Cytokine expression by neutrophils of adult horses stimulated with virulent and avirulent Rhodococcus equi in vitro
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Rhodococcus equi is an intracellular pathogen of macrophages that causes rhodococcal pneumonia in foals and immunocompromised people. Evidence exists that neutrophils play a vital role in resistance to infection with R. equi; however, the means by which neutrophils exert their effects have not been clearly defined. In addition to directly killing bacteria, neutrophils also may exert a protective effect by linking innate and adaptive immune responses. In the present study we evaluated the cytokine expression profiles of adult equine neutrophils in response to stimulation with isogenic strains of virulent and avirulent R. equi in vitro. After 2 and 4h incubation with virulent or avirulent R. equi, adult equine neutrophils expressed significantly (P<0.05) greater tumor necrosis factor alpha (TNFalpha), interleukin (IL)-12p40, IL-6, IL-8 and IL-23p19 mRNA, but not interferon gamma (IFNgamma) or IL-12p35 mRNA than unstimulated neutrophils. Furthermore, virulent R. equi induced significantly greater IL-23p19 mRNA than avirulent R. equi. These results demonstrate that R. equi-stimulated neutrophils are a source of many proinflammatory cytokines. Furthermore, these results suggest that IL-23 may be preferentially expressed over IL-12 in response to exposure with R. equi, and that this response may be more strongly induced by virulent R. equi than avirulent R. equi. Collectively, the data presented herein suggest a non-phagocytic role for neutrophils that may influence the type of adaptive immune response to R. equi.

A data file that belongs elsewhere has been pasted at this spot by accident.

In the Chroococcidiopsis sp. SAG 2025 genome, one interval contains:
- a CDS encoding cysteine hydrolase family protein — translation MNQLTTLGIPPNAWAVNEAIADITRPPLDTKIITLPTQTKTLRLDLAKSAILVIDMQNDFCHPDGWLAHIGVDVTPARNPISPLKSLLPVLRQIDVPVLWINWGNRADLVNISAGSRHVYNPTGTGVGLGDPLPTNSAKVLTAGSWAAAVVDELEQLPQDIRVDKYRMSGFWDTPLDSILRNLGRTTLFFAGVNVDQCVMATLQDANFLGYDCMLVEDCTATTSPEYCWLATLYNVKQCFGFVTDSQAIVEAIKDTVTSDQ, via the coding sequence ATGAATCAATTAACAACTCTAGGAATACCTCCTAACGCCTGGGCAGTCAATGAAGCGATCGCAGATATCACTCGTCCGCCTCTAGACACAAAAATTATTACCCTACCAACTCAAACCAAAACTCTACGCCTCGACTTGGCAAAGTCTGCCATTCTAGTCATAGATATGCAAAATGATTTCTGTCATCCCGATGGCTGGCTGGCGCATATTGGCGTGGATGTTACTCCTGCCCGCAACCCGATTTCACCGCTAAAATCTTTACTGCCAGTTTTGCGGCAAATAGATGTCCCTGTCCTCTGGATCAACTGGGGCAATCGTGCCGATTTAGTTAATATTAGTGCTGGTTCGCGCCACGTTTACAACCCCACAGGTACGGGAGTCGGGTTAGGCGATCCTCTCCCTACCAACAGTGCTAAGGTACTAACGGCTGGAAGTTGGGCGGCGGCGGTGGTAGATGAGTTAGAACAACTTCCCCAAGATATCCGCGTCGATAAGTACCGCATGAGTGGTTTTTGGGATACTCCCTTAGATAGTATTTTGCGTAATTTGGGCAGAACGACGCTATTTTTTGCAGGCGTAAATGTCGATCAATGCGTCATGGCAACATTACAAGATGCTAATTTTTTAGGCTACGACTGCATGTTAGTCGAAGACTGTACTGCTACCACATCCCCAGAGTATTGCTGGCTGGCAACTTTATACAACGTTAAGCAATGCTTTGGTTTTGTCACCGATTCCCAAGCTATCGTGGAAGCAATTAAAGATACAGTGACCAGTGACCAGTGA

author list (cited authors)
Nerren, J. R., Payne, S., Halbert, N. D., Martens, R. J., & Cohen, N. D.